Delving into police shootings, Angie Thomas’ The Hate U Give, exposes the trauma that occurs from police-related tragedies. With 91 weeks on The New York Times best-selling list, Thomas’s book strikes a chord with readers living in a time where fatal police shootings have exceeded 800 deaths every year since 2015.
The Hate U Give follows Starr Carter, an African-American girl who lives in Garden Heights, referenced to as the ‘ghetto’. Since a young age, Starr experienced the effects of drug-use and violence in her community, starting with the absence of her father during the early years of her life.
From the beginning of the book it is immediately understood that shootings occur frequently, as Starr’s friend was killed at the age of ten in a drive-by shooting.
Since Starr’s friend’s death, she and her siblings attended a predominantly white private school an hour away from their home in order to ‘protect them’. Most violence and shootings stem from the ongoing fight between the two gangs that run Garden Heights; Starr’s stepbrother’s dad happens to be one of the gang’s leader.
The rising action starts with Starr’s presence at a party which results in her reconnecting with an old friend Khalil. Suddenly gunshots are fired through the building and everybody fleas. Starr ends up riding in Khalil’s car away from the party, and they are soon pulled over by a cop. The cop who happens to be white, comes to the window and asks for license and registration but Khalil questions the police’s motives for pulling him over. Soon he complies but continues to question the cop which results in the cop pulling him out of the car.
Khalil is patted down three times and the cop walks away to his car. Khalil asks if Starr is okay and opens the door the car door. This action causes the officer to shoot him three times.
The following tweet from the New York Times contains an article that highlights a scene from the Hate U Give movie.
Anatomy of a Scene: Children Learn a Hard Lesson in ‘The Hate U Give’ https://t.co/YfOrfIAlsz
— The New York Times (@nytimes) October 6, 2018
The story is crafted in a way that shows how though the police shooting does not directly involve the gangs, it affects all those who live in Garden Heights. The possibility is open that Starr’s testimony has ramifications that incriminate one of the gang bosses. Instead of focussing only on Starr and her close community, the book widens the view to include the rest of Garden Heights.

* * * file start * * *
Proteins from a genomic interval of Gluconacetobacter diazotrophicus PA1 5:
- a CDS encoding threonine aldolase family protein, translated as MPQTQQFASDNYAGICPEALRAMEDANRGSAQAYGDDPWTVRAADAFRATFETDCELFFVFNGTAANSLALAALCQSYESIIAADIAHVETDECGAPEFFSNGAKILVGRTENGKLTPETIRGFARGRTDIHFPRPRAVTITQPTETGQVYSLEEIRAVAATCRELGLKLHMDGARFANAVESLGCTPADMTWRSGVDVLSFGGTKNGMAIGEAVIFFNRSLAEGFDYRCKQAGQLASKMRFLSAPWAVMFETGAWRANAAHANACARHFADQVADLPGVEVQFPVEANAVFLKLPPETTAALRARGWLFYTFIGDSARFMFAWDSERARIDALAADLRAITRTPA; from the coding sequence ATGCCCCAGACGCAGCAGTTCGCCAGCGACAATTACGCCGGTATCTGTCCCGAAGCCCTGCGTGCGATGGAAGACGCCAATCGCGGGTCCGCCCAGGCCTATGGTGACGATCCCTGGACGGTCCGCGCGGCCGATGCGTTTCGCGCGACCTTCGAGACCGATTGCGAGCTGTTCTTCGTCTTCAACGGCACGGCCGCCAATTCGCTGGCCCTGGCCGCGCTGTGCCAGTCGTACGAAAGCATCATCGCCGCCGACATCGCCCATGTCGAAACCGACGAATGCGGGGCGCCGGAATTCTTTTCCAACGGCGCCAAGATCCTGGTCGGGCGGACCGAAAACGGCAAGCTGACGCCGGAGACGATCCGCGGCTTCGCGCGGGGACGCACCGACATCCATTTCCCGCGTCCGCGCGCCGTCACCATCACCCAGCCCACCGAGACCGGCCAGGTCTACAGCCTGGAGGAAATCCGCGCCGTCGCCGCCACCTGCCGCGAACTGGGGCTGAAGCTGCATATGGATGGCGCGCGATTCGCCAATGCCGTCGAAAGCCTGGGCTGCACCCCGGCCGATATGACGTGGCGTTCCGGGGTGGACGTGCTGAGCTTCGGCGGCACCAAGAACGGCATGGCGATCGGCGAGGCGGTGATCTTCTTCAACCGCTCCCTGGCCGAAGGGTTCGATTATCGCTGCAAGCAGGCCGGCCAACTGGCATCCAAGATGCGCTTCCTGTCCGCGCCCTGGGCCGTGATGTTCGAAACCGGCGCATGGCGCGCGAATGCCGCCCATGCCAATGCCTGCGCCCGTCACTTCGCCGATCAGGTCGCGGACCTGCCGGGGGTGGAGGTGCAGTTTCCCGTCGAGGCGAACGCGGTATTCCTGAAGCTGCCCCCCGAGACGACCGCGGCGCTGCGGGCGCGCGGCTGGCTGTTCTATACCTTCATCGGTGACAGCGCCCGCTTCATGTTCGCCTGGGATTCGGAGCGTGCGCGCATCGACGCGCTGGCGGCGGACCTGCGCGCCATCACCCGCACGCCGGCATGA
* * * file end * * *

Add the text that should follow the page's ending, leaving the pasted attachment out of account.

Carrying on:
The story continues to show Starr’s everyday life and her friends. One of the issues that is dealt with throughout the book is Starr’s friend, who is verbally racist, but doesn’t seem to acknowledge her racism, resulting in a heated fight towards the end.
Soon Starr is questioned by detectives at the police station, leaving her with an ominous feeling. It is then decided that the cop who shot Khalil will not immediately go to jail. Eventually Starr gives her testimony privately which will be shown to the jury deciding on the officer’s case. Along the way Starr’s parents decide to move in to a better neighborhood for more safety.
Starr’s dad, a reformed gang member, takes issue with Starr’s white boyfriend after finding out about him last. Her boyfriend feels disappointed after he finds out that Starr knew the person that was shot, but they eventually make up. However, he still confronts her about being fake with him about aspects of her life.
Soon Starr and a group of friends and family find themselves as part of a protest with Starr standing on top of a police car shouting through a bullhorn at nearby police. The police throw a can of tear gas at the protesters which Starr catches and throws back at the police. The police continue to throw tear gas and the protestors flee.
Throughout the book something that echos in Starr’s mind is Tupac’s interpretation of T.H.U.G L.I.F.E, although explicit, the basic meaning of the phrase is that whatever society and adults feed children and young adults comes back to bite them in the future.
One of the main struggles Starr has to battle throughout the book and even with her friends are the rumors and gossip that follow Khalil’s death. He is accused of being a drug dealer amongst other things and people use that to justify his death. She fights against the mentality that his death was acceptable due to certain circumstances.
One of the more passive issues Thomas highlights is the way Starr feels like she must act differently at home and at school in order to maintain an image. Towards the end of the book, she realizes the way her obsession with image affects those around her and hurts relationships, which correlates to a self-discovery and realization on Starr’s part.
The way the book is written not only tells you the story but also invites you to experience and feel things the way Starr perceives them. The words invoke powerful feelings that put the reader in Starr’s shoes.
Another one of the subtle things I thought was influential was the fact that Just Us for Justice (a local police accountability organization) held a discussion about police accountability at a local high school in Garden Heights. But when Starr asked to do a similar discussion at her high school she is told that it would not be necessary to do one at a predominantly white school. This helps make the realization that the mindset of black students needing to be educated instead of all races, including white students, is common.
Although a powerful book containing very relevant topics, The Hate U Give contains heavy drug elements, cussing, violence and non-explicit sexual references.
The Hate U Give can be purchased on Amazon for $12.40.
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